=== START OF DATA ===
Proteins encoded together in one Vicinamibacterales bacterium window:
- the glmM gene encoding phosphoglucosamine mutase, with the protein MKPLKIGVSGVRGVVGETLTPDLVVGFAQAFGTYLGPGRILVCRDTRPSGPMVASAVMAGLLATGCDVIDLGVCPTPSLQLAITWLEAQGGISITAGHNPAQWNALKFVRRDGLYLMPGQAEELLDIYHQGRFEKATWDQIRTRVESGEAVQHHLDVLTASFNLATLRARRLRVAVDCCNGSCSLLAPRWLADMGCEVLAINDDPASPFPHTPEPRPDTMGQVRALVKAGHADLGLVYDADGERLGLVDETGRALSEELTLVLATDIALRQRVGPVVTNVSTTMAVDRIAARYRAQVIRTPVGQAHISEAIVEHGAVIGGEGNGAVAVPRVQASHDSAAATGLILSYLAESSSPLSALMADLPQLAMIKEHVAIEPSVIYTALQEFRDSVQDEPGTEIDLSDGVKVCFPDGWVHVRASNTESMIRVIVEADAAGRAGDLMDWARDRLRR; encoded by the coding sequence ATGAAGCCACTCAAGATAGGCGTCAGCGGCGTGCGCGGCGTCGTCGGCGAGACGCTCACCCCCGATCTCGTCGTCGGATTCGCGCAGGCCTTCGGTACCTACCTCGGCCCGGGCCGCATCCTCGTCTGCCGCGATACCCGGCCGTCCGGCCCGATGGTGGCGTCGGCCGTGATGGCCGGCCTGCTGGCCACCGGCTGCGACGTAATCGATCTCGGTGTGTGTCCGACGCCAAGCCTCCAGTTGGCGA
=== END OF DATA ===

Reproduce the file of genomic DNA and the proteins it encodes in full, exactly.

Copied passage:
Proteins encoded together in one Vicinamibacterales bacterium window:
- the glmM gene encoding phosphoglucosamine mutase, with the protein MKPLKIGVSGVRGVVGETLTPDLVVGFAQAFGTYLGPGRILVCRDTRPSGPMVASAVMAGLLATGCDVIDLGVCPTPSLQLAITWLEAQGGISITAGHNPAQWNALKFVRRDGLYLMPGQAEELLDIYHQGRFEKATWDQIRTRVESGEAVQHHLDVLTASFNLATLRARRLRVAVDCCNGSCSLLAPRWLADMGCEVLAINDDPASPFPHTPEPRPDTMGQVRALVKAGHADLGLVYDADGERLGLVDETGRALSEELTLVLATDIALRQRVGPVVTNVSTTMAVDRIAARYRAQVIRTPVGQAHISEAIVEHGAVIGGEGNGAVAVPRVQASHDSAAATGLILSYLAESSSPLSALMADLPQLAMIKEHVAIEPSVIYTALQEFRDSVQDEPGTEIDLSDGVKVCFPDGWVHVRASNTESMIRVIVEADAAGRAGDLMDWARDRLRR; encoded by the coding sequence ATGAAGCCACTCAAGATAGGCGTCAGCGGCGTGCGCGGCGTCGTCGGCGAGACGCTCACCCCCGATCTCGTCGTCGGATTCGCGCAGGCCTTCGGTACCTACCTCGGCCCGGGCCGCATCCTCGTCTGCCGCGATACCCGGCCGTCCGGCCCGATGGTGGCGTCGGCCGTGATGGCCGGCCTGCTGGCCACCGGCTGCGACGTAATCGATCTCGGTGTGTGTCCGACGCCAAGCCTCCAGTTGGCGA